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Just How Difficult *IS* Index Tuning?

Here's the Problem

In a recent blog post I discuss some difficulties that one of our customers had when attempting to index-tune a poorly performing report query: adding one new index to one table caused the report query to blaze , but it messed up a bunch of other SQL operations that the DBA team had to fix. Has that ever happened to you?

Index tuning is best done not by looking at an individual SQL statement or two, but by looking at the concept of a SQL workload (many SQL statements). Ah, but just finding new indexes and how they can be grouped—let alone testing which ones are the best—can be very difficult and time-consuming.

If you haven’t read the blog, I encourage you to read it, but even if you haven’t, it's ok...the quiz questions below might give you an appreciation for how difficult it can be to consider new indexes and their combinations.

Here's the scenario.

Suppose you have a SQL workload (say, a list of SQL statements). Those SQL statements only access five small tables. Only five. Each table has only three columns. Only three. Your goal? Find the best combination of indexes that maximize the performance of SQL in the workload against those five tables and their columns.

Sounds easy, right? You may be surprised. See if you can guess the answers to the questions below. To keep it simple, let’s consider only “vanilla” column-based indexes. Composite indexes are ok, but don’t consider clustered-type indexes, function-based, or other index types.

Here's the Quiz

Post your replies here in the forum by July 17, and we’ll send you some cool Toad stickers. Answers will be included in part 3 of my Turnpike blog post in July. Stay tuned!

  1. What is the total number of possible indexes on just one table? How about on all five tables?
    (Two questions in one because they’re easy!)

  2. What is the total number of different combinations of these indexes, choosing up to, say, three indexes at a time?

  3. How about the total number of index sets choosing up to, say, 10 indexes at a time?

  4. (Extra Credit) What is the total number of index sets, regardless of the number of indexes in each set?

3 Likes

Hey everyone, I'm not going to "grade" your answers here, so don't be shy about responding... just a bit of fun to lighten your day.

And i'll give you a head start... answer to question 1a: number of possible indexes for just one table is 15.

1 Like

Hi Gary,

ok. I'll bite....

1. One Table, How many indexes possible with three columns?

Single columns: A, B and C = 3 indexes.
Two columns: AB, AC, BC, BA, CA and CB = 6 indexes.
Three columns: ABC, ACB, BCA, BAC, CAB and CBA = 6 indexes.
Total = 3 + 6 + 6 = 15.

For 5 tables, all with 3 columns, 15 * 5 = 75 total indexes.

2. How many combinations of three indexes?

C(N,R)  = N! / (R! * (N - R)!)
C(75,3) = 75! / (3! * (75 - 3)!)
        = 75! / (6 * (72)!)

My calculator doesn't do 75! or 73!, so the anwer was cheatingly retrieved from an online calculator at https://www.omnicalculator.com/math/factorial.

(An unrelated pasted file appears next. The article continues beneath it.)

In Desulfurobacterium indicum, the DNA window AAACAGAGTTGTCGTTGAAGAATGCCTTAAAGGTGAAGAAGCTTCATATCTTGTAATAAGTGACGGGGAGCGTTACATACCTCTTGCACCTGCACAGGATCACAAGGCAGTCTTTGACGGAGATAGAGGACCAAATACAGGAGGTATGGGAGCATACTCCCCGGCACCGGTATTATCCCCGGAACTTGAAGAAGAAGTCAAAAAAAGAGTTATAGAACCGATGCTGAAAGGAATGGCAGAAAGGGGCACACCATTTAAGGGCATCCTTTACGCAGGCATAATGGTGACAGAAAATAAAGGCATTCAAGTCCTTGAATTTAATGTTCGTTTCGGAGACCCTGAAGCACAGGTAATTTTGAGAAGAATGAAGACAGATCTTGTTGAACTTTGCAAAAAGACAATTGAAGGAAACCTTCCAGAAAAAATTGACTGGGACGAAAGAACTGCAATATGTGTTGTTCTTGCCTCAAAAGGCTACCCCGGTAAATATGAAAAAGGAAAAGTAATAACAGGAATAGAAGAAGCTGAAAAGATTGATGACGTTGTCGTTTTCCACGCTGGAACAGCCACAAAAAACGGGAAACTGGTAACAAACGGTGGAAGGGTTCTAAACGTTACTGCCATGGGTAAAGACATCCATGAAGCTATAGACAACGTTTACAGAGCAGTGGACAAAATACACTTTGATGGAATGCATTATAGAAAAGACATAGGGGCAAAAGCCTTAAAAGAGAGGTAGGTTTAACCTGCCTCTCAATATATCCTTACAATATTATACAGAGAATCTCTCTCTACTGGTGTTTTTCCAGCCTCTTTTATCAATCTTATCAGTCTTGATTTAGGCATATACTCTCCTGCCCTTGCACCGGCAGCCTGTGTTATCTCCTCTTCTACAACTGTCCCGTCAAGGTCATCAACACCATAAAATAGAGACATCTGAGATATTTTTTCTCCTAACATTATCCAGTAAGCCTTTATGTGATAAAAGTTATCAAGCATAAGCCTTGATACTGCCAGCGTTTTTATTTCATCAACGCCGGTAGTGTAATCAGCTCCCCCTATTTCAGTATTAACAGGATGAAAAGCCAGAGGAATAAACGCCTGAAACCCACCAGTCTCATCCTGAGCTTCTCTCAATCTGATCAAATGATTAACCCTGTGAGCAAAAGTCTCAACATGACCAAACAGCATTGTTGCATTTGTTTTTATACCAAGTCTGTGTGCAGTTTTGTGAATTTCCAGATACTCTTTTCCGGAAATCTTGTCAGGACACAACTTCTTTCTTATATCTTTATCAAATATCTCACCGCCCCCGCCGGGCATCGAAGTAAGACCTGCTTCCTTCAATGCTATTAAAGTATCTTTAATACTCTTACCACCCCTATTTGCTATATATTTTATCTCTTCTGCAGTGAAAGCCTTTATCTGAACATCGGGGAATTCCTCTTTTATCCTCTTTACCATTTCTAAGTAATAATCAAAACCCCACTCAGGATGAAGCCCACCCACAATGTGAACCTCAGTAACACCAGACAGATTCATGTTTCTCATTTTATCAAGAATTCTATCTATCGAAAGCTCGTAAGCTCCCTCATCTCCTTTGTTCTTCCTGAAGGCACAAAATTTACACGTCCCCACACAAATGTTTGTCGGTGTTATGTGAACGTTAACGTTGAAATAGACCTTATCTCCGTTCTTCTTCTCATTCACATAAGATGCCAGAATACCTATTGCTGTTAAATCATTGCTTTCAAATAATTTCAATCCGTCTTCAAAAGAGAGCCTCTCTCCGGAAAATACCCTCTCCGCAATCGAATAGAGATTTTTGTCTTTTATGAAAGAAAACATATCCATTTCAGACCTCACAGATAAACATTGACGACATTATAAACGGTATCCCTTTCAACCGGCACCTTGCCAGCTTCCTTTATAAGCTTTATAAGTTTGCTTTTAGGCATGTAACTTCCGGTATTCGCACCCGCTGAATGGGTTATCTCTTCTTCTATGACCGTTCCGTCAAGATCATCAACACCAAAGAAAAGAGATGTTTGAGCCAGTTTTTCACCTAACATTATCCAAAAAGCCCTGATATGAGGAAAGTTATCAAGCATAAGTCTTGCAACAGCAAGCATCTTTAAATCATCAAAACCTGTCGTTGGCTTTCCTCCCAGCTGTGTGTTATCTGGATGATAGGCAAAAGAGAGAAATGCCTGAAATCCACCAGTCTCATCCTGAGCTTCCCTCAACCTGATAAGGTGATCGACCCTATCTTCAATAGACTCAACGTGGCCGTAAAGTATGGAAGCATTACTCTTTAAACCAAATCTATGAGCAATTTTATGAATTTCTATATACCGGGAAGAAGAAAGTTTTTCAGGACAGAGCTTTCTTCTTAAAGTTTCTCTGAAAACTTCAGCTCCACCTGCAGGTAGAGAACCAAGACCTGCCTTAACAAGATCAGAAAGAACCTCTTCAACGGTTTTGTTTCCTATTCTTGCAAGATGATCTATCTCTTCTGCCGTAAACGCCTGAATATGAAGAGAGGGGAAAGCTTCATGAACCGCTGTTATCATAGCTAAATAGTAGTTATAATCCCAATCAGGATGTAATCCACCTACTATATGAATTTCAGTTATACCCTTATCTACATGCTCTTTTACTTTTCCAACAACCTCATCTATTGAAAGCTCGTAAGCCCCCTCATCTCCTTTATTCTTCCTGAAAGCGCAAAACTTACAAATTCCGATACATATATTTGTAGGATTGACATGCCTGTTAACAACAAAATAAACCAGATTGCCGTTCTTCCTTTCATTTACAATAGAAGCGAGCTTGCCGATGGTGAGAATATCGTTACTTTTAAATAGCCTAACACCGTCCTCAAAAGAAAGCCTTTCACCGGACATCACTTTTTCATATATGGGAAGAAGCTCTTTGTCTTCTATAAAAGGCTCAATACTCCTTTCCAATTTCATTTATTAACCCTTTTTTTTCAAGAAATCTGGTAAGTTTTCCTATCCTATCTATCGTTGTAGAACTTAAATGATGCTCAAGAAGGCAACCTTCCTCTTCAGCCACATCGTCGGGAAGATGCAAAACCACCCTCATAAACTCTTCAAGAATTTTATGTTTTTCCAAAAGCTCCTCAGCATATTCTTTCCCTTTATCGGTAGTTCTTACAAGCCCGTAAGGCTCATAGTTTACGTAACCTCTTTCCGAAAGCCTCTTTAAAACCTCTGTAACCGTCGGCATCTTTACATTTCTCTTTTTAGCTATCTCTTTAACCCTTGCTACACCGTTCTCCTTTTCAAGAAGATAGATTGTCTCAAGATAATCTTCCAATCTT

Without duplicates, 67,525 different combinations. With duplicates 73,150 combinations.

(75! = 24,809,140,811,395,398,091,946,477,116,594,033,660,926,243,886,570,122,837,795,894,510,000,000,000,000,000,000,000,000,000,000,000,000,000,000,000)

3. How many combinations of 10 indexes?

C(N,R)   = N! / (R! * (N - R)!)
C(75,10) = 75! / (10! * (75 - 10)!)
         = 75! / (10 * (65)!)

Online again, gives 828,931,106,355 unique combinations or 2,761,025,887,620 with duplicates. (That's a lot!)

4. Total number of index sets, regardless of how manuy indexes in the set?

Sorry, no idea. It was at this point my aging brain decided it had had enough and escaped through my ears, ran across the road and was last seen catcing a bus! :slight_smile:

Cheers,
Norm. [TeamT]

1 Like

Just discovered, I don't need the C(N,R) function/formula really. To pick 3 indexes from 75 options, it's simplified to:

(75*74*73)/(3*2*1)
= 405150/6
= 67,525

And the pick 10 from 75 is similar:

(75*74*73*72*71*70*69*68*67*66) / (10*9*8*7*6*5*43*2*1)
= 3.0080251e18 / 3628800
= 8.2893107e11

Cheers,
Norm. [TeamT]

2 Likes

I knew there's got to be folks out there who might want to take a crack at this! On the right track, sir... remember: answers coming up in the next blog!

1 Like

1: 6, 30
2: 30 * 29 * 28 = 24,360
3: 30* 29 * ... * 22 * 21 = 109,027,350,432,000‬
4: 30! = 2.6525285981219105863630848e+32‬
(I would argue you would never index all columns or you would just use an index organized table...)

So, the first quiz question I tried to keep simple, and even furnished the correct answer. However, I was wondering if anyone would catch the subtlety regarding practical implementation (IOTs aside). So kudos to you, Lawrence, for recognizing that it doesn't buy us anything to create a composite index on all three columns of each table. e.g. once you define a composite index on two of the three columns, then there's only one choice for the third column.

Responders, you're definitely on the right track here, although, Lawrence, 3+6= 9.

D'oh! Always get nailed by the simple things.

So did I. I indexed all three columns. Heavens above! (As almost nobody says these days!)

Cheers,
Norm. [TeamT]

Well, Gromit's owner, Wallace, says that all the time... :upside_down_face:
(for those who actually know who I'm referring to...)